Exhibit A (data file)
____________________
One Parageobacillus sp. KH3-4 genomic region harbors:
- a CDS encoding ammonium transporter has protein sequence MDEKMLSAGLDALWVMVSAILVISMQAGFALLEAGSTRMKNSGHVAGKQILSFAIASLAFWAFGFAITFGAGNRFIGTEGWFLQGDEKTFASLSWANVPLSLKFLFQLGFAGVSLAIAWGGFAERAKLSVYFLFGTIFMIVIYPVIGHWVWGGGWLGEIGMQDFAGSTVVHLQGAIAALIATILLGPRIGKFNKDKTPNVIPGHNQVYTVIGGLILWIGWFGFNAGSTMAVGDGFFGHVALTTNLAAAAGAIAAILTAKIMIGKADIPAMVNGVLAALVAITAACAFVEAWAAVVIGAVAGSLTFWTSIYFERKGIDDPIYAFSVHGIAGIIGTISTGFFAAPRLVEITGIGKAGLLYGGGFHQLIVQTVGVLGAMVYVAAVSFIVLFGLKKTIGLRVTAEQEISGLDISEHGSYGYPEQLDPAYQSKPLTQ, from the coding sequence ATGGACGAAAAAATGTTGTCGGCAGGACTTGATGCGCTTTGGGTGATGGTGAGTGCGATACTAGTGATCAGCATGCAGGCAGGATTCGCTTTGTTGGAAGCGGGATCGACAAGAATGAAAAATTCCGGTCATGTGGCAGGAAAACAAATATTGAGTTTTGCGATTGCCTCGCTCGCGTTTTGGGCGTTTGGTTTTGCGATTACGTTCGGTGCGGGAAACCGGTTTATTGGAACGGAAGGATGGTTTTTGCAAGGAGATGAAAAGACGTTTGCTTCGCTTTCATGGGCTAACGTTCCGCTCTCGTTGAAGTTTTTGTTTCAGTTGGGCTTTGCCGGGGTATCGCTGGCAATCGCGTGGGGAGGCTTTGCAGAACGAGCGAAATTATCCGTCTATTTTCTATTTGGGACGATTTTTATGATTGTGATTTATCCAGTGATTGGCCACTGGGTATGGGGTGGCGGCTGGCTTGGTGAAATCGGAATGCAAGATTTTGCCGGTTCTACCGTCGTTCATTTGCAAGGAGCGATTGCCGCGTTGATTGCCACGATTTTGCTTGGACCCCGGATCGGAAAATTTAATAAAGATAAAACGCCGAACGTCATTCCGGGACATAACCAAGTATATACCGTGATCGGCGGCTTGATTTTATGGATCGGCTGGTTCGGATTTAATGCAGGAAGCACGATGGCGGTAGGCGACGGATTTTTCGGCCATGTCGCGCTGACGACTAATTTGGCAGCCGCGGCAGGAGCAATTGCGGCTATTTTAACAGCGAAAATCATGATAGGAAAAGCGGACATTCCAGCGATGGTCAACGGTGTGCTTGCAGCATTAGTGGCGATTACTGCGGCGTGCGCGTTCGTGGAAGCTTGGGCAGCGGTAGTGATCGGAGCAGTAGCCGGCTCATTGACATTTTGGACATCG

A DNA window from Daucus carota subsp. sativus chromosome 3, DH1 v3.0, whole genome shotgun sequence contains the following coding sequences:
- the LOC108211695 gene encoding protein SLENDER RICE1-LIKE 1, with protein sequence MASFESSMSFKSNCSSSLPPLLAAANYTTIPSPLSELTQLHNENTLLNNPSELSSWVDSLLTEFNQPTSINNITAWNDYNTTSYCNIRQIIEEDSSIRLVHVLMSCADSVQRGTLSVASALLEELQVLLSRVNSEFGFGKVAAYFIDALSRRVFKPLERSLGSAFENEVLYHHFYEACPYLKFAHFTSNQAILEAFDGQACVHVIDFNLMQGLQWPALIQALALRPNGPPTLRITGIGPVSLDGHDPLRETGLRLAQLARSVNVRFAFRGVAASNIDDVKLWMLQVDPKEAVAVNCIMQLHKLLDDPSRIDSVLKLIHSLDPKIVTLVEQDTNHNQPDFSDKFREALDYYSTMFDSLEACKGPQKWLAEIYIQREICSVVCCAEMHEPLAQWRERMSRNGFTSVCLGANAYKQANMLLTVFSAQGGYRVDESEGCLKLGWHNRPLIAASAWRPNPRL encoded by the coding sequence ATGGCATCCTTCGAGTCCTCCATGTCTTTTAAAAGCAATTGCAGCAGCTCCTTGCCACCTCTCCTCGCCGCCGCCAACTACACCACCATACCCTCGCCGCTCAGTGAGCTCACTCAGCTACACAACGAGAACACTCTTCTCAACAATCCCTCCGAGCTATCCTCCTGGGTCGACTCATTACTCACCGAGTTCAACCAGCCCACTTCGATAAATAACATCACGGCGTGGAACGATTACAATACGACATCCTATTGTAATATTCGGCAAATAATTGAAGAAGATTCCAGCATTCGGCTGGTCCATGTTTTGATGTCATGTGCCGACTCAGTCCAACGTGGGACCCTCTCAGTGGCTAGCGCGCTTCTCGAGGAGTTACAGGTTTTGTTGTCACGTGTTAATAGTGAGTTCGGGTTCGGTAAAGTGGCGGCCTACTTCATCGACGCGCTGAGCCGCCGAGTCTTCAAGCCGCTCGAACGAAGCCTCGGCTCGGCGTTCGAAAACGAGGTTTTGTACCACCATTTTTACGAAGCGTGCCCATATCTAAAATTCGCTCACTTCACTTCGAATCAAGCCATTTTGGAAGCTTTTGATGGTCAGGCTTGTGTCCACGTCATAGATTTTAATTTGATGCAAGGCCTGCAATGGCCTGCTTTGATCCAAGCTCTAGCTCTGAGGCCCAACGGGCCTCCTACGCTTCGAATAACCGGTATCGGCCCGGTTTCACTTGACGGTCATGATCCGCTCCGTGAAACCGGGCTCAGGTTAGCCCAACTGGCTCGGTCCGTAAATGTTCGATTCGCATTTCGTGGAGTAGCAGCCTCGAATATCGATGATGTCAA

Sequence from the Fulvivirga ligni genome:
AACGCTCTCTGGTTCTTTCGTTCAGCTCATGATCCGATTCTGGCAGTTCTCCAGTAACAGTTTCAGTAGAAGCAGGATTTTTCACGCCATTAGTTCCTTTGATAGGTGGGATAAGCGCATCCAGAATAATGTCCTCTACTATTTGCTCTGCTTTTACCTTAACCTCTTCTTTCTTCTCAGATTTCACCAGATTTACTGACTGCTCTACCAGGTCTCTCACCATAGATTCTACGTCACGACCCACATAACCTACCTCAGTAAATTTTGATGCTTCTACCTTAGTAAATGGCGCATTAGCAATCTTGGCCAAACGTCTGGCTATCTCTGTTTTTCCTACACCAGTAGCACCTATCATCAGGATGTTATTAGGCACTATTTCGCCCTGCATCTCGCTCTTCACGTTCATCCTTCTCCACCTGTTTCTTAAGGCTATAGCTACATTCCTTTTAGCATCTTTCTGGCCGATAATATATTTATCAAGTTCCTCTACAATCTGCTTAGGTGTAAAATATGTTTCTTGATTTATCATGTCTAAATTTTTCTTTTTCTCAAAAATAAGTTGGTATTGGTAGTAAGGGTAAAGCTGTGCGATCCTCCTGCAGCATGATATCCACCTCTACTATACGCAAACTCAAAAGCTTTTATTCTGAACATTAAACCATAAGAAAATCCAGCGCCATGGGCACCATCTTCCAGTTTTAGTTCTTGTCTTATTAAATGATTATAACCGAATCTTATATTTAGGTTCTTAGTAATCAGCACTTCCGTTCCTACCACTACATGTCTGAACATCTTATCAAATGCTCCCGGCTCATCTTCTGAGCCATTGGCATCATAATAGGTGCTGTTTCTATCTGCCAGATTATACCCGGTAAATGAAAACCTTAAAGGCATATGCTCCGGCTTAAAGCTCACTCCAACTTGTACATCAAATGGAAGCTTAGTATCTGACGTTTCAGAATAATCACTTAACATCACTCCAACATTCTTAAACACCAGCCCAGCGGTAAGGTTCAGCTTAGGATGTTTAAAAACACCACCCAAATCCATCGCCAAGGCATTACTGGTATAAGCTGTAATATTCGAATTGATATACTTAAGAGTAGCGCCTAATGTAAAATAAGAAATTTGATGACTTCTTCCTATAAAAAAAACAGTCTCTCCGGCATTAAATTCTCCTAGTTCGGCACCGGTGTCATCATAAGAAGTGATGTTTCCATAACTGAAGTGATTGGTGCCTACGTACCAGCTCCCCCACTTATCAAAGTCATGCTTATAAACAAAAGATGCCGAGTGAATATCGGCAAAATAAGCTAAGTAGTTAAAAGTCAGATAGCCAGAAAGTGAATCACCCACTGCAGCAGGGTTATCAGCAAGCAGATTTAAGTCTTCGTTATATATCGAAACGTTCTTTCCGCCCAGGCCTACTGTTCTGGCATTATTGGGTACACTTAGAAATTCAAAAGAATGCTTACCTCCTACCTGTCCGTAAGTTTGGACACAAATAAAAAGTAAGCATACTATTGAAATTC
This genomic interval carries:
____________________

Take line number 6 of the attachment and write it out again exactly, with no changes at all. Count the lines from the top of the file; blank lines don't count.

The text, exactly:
AACGCTCTCTGGTTCTTTCGTTCAGCTCATGATCCGATTCTGGCAGTTCTCCAGTAACAGTTTCAGTAGAAGCAGGATTTTTCACGCCATTAGTTCCTTTGATAGGTGGGATAAGCGCATCCAGAATAATGTCCTCTACTATTTGCTCTGCTTTTACCTTAACCTCTTCTTTCTTCTCAGATTTCACCAGATTTACTGACTGCTCTACCAGGTCTCTCACCATAGATTCTACGTCACGACCCACATAACCTACCTCAGTAAATTTTGATGCTTCTACCTTAGTAAATGGCGCATTAGCAATCTTGGCCAAACGTCTGGCTATCTCTGTTTTTCCTACACCAGTAGCACCTATCATCAGGATGTTATTAGGCACTATTTCGCCCTGCATCTCGCTCTTCACGTTCATCCTTCTCCACCTGTTTCTTAAGGCTATAGCTACATTCCTTTTAGCATCTTTCTGGCCGATAATATATTTATCAAGTTCCTCTACAATCTGCTTAGGTGTAAAATATGTTTCTTGATTTATCATGTCTAAATTTTTCTTTTTCTCAAAAATAAGTTGGTATTGGTAGTAAGGGTAAAGCTGTGCGATCCTCCTGCAGCATGATATCCACCTCTACTATACGCAAACTCAAAAGCTTTTATTCTGAACATTAAACCATAAGAAAATCCAGCGCCATGGGCACCATCTTCCAGTTTTAGTTCTTGTCTTATTAAATGATTATAACCGAATCTTATATTTAGGTTCTTAGTAATCAGCACTTCCGTTCCTACCACTACATGTCTGAACATCTTATCAAATGCTCCCGGCTCATCTTCTGAGCCATTGGCATCATAATAGGTGCTGTTTCTATCTGCCAGATTATACCCGGTAAATGAAAACCTTAAAGGCATATGCTCCGGCTTAAAGCTCACTCCAACTTGTACATCAAATGGAAGCTTAGTATCTGACGTTTCAGAATAATCACTTAACATCACTCCAACATTCTTAAACACCAGCCCAGCGGTAAGGTTCAGCTTAGGATGTTTAAAAACACCACCCAAATCCATCGCCAAGGCATTACTGGTATAAGCTGTAATATTCGAATTGATATACTTAAGAGTAGCGCCTAATGTAAAATAAGAAATTTGATGACTTCTTCCTATAAAAAAAACAGTCTCTCCGGCATTAAATTCTCCTAGTTCGGCACCGGTGTCATCATAAGAAGTGATGTTTCCATAACTGAAGTGATTGGTGCCTACGTACCAGCTCCCCCACTTATCAAAGTCATGCTTATAAACAAAAGATGCCGAGTGAATATCGGCAAAATAAGCTAAGTAGTTAAAAGTCAGATAGCCAGAAAGTGAATCACCCACTGCAGCAGGGTTATCAGCAAGCAGATTTAAGTCTTCGTTATATATCGAAACGTTCTTTCCGCCCAGGCCTACTGTTCTGGCATTATTGGGTACACTTAGAAATTCAAAAGAATGCTTACCTCCTACCTGTCCGTAAGTTTGGACACAAATAAAAAGTAAGCATACTATTGAAATTC